Colin Maruscsak, Staff Writer |
I woke up this weekend after a late-night playing video games with my friends who live and go to school across the country, to immediately check my phone and browse social media, and then to call my parents who live a few hours away to check in with them. But does technology keep us connected, or does it just drive us more apart? Technology allows us to stay in contact with those who matter to us, regardless of the distance. I’d argue that technology in fact makes us feel more alone than connected.
We are all for the most part guilty of staring at our phone screens rather than engaging in verbal conversation. Imagine going out to eat with your friends who you haven’t seen in forever and you have been saving the date for a while now; you finally show up and begin to chat with them before there phone lights up. They excuse themselves to send a quick text before they become more invested in their phone conversation than with you. Instead of engaging face, to face you begin to give halfhearted responses to each other before you give up and relinquish yourself back to checking the same social media posts you saw a half hour before showing up. While being a bit dramatic, it still serves to demonstrate that with the overabundance of technology that has been ingrained into todays social structure, it serves as a hinderance for those who are actively seeking to be more social.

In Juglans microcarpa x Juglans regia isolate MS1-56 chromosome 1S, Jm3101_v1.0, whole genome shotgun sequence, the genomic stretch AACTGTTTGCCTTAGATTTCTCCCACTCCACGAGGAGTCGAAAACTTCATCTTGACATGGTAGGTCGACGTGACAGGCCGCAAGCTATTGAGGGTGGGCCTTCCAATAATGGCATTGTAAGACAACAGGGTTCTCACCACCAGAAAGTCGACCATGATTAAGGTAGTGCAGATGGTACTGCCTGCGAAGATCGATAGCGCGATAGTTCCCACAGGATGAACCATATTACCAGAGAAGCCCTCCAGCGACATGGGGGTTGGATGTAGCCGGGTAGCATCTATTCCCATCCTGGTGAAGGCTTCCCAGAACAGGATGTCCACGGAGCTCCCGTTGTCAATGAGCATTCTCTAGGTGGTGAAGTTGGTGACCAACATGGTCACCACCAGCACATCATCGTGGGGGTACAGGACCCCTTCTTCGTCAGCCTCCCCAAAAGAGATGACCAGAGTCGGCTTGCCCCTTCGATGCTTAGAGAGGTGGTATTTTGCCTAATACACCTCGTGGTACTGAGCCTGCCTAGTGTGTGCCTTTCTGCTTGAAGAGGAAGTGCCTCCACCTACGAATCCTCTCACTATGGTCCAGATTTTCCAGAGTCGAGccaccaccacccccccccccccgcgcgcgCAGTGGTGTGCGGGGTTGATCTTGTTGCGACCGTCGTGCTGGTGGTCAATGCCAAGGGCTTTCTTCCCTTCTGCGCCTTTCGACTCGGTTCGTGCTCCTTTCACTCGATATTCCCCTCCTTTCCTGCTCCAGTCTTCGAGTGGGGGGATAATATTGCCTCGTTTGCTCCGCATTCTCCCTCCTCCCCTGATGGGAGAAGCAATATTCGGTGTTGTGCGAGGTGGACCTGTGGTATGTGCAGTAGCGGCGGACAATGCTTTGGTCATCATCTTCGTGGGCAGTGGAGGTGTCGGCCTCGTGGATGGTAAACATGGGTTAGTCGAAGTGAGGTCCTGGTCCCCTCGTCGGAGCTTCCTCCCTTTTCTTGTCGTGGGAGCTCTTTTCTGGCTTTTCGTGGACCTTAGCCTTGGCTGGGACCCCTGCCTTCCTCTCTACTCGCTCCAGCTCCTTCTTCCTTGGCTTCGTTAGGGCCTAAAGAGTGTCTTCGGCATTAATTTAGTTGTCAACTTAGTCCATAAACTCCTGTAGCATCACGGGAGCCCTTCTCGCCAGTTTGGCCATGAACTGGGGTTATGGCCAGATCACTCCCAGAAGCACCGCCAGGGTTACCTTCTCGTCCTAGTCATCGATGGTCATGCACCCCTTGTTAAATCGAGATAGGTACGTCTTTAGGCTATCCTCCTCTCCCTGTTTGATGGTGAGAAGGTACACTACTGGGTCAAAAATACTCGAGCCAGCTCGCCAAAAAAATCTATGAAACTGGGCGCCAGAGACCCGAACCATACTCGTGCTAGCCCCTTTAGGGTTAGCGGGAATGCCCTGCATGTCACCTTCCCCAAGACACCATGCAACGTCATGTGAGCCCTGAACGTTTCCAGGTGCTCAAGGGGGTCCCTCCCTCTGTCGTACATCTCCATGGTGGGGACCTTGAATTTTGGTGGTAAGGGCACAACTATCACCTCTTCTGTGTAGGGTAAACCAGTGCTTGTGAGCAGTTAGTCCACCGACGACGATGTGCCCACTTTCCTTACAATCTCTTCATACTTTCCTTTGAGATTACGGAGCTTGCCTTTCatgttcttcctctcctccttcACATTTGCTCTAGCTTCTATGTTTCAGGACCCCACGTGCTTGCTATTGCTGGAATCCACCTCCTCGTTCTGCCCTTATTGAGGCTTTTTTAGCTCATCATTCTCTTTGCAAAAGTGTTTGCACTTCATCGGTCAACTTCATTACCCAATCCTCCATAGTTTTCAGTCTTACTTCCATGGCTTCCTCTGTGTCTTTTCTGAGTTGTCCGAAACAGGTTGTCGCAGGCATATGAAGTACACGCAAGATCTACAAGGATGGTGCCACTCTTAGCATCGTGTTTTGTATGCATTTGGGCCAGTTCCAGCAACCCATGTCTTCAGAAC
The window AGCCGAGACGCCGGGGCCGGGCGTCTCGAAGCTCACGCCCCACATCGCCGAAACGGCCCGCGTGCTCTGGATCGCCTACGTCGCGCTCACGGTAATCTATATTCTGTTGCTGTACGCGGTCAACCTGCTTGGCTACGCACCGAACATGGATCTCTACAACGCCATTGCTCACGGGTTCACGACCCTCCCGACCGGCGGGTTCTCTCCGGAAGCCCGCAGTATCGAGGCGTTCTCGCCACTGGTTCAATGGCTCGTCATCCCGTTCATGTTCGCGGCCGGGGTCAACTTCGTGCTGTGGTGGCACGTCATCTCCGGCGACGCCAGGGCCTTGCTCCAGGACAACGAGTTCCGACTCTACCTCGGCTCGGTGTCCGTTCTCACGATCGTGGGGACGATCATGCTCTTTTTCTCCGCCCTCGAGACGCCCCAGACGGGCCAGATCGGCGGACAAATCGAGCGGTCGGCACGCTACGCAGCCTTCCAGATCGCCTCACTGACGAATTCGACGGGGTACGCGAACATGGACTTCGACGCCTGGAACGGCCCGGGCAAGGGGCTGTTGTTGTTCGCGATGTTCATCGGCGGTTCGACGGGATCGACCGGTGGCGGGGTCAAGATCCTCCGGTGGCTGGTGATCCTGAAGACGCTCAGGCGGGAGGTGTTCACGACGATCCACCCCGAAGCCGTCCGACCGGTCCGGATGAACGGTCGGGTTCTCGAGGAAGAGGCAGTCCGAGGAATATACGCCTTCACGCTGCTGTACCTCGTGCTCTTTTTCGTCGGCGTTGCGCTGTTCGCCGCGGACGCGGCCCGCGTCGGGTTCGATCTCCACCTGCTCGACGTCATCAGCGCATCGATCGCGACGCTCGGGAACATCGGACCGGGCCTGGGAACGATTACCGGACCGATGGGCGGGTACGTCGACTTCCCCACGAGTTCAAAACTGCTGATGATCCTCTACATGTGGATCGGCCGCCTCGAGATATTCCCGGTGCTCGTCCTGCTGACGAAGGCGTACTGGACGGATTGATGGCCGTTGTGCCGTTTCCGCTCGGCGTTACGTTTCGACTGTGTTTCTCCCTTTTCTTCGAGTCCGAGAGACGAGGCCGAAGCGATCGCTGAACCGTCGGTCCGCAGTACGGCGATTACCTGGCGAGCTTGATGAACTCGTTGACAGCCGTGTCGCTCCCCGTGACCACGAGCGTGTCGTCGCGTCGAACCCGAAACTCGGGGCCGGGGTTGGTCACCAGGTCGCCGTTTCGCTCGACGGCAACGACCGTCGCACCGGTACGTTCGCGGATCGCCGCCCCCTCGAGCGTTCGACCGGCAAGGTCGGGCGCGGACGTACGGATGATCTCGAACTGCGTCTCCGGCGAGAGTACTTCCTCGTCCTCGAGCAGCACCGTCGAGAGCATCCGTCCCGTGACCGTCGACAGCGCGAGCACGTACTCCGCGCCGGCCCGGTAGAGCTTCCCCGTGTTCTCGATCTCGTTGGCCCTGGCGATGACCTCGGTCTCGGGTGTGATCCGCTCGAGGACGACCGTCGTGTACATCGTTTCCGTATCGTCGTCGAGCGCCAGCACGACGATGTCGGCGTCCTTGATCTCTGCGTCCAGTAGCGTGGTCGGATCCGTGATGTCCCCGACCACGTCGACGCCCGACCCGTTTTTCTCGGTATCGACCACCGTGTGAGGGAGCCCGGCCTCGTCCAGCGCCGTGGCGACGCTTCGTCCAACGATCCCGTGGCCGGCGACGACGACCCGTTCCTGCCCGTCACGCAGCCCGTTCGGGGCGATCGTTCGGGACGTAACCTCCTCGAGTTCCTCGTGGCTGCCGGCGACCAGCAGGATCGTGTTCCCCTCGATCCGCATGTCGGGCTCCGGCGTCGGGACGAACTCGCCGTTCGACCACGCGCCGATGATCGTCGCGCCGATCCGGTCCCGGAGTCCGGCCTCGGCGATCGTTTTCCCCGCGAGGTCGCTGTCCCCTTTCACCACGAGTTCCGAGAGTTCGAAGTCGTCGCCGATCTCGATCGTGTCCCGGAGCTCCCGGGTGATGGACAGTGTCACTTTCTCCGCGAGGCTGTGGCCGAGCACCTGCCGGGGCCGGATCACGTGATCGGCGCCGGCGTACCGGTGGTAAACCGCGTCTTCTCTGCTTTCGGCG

In a study done by the Cigna Health Insurance company of a survey of 20,000 Americans, 46 percent of them reported feelings of being always or sometimes lonely. However, they further document that how long people spend online also contributes to feelings of loneliness. They say that users who access social media more than fifty times a week are three times as likely to develop feelings of social isolation than users who accessed social media platforms like Facebook and Snapchat less than nine times per week.
This is most likely due to the fact that we choose to obsess over documenting our lives rather than live in the moment. Seeing people around you have a better time than you or those who might possess more of a certain trait than you can make you feel inadequate. While most people can realize that people choose to share momentous or joyous moments of their lives to the world, low self esteem users would become trapped in the minefield of social media with triggers surrounding them.
This is not to say that social media is inherently bad, but users who experience feelings of loneliness should be encouraged to go out, try new things, and engage in social activities to whatever intensity they are comfortable with. Next time you find yourself in a social scenario, try to put your phone down and be more present with the people in the room. With the omnipresence of social media and technology in our daily lives, it is our job as consumers to be aware of the mental health repercussions it has on us and to be aware that it can separate us entirely from our social lives if we aren’t conscious about these facts.
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